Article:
What Should the Anti-War Movement Do Now?


What Should the Anti-War Movement Do Now?
A Proposal from the ANSWER Coalition
 

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It is an absolute responsibility of the anti-war movement to make an honest and straightforward assessment of the current situation and to craft a strategy that can really make a difference. Every serious organization, and especially those with the greatest mobilizing reach, must be asked to avoid posturing, make an assessment and develop an action plan that will change the political landscape in a decisive way.

This document does not seek to address or detail the political differences between organizations and groups. They exist and they have been detailed often. At this moment, there needs to be an effort at clear perspective that focuses on one simple question: What will end the war and occupation of Iraq and what should the US anti-war movement do?

It is clear that the anti-war movement is not sufficiently strong at the moment to bring this criminal and despised war to an end. Every organization must ask why is this so and most importantly what can be done to change the situation immediately.

The first question to ask and answer is: Can a people's movement in the United States overcome the commitment of the White House, Congress and the Pentagon to authorize, extend and finance the war and occupation in Iraq?

If you or your organization answers the question negatively then the rest doesn’t really matter. Perhaps, individuals can bear witness and continue to protest, but it will be little more than an individual statement.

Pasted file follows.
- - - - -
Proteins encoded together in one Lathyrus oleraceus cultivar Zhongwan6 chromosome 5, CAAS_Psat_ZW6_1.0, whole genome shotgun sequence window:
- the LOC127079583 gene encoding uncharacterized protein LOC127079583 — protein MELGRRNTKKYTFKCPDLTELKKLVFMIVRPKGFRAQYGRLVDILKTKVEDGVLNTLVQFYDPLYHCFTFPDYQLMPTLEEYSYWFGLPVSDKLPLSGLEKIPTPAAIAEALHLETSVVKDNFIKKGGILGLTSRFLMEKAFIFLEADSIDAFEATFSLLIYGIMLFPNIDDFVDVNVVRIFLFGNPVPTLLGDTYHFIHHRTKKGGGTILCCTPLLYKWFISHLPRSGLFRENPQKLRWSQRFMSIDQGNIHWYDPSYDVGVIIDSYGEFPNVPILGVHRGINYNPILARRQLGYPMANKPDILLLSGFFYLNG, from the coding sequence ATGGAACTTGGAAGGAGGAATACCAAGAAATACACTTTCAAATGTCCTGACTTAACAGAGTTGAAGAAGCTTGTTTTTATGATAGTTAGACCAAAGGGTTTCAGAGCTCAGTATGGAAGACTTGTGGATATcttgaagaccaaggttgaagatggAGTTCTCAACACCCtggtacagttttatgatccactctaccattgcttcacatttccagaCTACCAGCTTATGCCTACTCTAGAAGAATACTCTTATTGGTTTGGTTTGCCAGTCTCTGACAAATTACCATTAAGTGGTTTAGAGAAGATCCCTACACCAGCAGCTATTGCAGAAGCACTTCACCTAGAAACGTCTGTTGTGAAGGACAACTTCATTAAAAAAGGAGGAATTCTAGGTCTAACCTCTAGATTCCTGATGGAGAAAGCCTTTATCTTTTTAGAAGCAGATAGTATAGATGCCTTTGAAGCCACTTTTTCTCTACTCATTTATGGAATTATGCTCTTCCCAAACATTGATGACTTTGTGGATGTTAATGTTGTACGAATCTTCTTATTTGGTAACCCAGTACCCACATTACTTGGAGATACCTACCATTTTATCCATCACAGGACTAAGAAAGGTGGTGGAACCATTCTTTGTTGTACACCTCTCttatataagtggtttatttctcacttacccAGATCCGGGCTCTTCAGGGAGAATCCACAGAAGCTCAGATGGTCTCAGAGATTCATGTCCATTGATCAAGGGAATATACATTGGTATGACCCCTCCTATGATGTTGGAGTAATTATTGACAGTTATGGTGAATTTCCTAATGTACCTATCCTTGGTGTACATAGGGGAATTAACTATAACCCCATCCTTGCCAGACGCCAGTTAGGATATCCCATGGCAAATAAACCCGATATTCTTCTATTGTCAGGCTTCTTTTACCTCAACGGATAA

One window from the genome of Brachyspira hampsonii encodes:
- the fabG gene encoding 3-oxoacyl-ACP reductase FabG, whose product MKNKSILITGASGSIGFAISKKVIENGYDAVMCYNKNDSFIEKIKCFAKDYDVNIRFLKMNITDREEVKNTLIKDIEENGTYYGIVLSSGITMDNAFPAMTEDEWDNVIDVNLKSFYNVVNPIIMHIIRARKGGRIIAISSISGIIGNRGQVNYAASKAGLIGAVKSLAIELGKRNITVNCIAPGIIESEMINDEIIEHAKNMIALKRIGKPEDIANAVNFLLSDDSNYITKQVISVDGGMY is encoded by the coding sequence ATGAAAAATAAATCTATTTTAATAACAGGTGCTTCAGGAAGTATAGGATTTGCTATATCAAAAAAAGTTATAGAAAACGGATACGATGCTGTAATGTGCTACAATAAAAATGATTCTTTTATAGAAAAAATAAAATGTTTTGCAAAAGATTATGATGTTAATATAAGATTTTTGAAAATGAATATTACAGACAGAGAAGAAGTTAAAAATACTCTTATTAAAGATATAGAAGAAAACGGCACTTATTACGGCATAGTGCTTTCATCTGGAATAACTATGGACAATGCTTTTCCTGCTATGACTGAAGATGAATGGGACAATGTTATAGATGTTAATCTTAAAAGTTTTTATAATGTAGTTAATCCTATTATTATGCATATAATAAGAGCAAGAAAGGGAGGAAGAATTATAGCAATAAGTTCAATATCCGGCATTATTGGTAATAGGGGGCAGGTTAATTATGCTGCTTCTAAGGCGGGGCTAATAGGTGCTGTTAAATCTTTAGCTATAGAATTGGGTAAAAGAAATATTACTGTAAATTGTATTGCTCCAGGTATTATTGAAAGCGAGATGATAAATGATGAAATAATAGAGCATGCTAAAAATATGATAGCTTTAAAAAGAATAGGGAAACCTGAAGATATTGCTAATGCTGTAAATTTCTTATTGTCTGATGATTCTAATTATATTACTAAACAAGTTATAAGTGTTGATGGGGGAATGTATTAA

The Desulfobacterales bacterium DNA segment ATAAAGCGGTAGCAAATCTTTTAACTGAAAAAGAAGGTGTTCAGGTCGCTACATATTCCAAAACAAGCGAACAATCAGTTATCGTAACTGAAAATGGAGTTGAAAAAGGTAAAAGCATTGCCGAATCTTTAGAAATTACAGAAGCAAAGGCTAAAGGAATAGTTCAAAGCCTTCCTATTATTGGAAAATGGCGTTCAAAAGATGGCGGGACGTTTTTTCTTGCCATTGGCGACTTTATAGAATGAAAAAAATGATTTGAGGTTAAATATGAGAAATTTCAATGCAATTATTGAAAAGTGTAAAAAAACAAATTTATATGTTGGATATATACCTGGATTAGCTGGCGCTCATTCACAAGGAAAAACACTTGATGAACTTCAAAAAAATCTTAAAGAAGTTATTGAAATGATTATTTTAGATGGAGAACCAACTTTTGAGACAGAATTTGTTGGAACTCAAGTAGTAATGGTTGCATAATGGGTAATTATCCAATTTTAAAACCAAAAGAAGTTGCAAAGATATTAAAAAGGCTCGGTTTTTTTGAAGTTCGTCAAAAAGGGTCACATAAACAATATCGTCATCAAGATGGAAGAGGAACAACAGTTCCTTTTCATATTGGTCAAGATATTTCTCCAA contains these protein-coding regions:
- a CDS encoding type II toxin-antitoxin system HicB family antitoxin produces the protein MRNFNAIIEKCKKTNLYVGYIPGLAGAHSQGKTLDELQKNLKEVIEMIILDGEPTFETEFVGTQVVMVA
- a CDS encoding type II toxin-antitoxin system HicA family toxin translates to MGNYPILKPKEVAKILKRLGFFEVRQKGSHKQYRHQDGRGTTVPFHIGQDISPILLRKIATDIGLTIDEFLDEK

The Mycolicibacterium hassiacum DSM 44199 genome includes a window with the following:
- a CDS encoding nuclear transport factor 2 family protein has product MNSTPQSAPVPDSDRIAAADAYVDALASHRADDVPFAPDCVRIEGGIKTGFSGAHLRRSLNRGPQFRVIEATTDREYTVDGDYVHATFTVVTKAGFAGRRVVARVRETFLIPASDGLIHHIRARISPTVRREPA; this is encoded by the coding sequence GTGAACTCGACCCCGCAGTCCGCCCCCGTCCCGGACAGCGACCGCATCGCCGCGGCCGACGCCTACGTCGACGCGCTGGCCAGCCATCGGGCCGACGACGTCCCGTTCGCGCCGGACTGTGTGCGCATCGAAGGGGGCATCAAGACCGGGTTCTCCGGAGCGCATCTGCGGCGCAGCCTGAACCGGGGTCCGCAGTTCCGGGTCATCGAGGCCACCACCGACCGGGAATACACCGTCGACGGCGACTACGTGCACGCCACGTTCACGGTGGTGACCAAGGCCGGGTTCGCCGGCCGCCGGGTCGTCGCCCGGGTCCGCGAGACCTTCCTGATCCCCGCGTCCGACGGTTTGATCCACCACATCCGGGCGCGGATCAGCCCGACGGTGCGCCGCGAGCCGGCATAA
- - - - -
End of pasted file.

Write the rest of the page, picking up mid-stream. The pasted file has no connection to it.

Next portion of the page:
If the answer to the question is yes, however, we must assess various factors and craft a strategy that will be fundamentally different from the current path of the anti-war movement.

Historically, wars come to an end either because one side wins and one side loses, or the people rise in revolution (usually as a result of a military defeat or pending defeat), or both sides exhaust each other over a protracted period.

What is the military situation in Iraq? The US cannot achieve military victory in Iraq. Its multiple opponents in Iraq are not militarily strong enough to decisively defeat the US military in the short term. If the Iraqi population, however, were able to overcome sectarian divisions introduced with the US occupation it is possible that Iraq could witness a repeat of a nationwide uprising such as the 1958 Revolution that drove the British military out of Iraq. But the flames of division are being whipped up every day and function as a deterrent to such a spontaneous national uprising against the occupiers. Finally, the US military is stretched thin but is clearly able to continue the occupation for some time, and the anti-U.S. opponents in Iraq are not exhausted yet by the protracted conflict. If anything they are gathering strength and energy as the occupation forces cannot take the strategic initiative away from guerrilla forces.

Given this complex reality, or realities, we believe that the U.S. antiwar movement must take strategic and bold initiatives that change the political climate in this country. To succeed, these initiatives must be based on a correct assessment of where we are.

The ANSWER Coalition wants to offer its own brief assessment of the political equation in the United States. We are also offering a proposal to all of the major anti-war coalitions and groups and to all of those organizations that function on a local level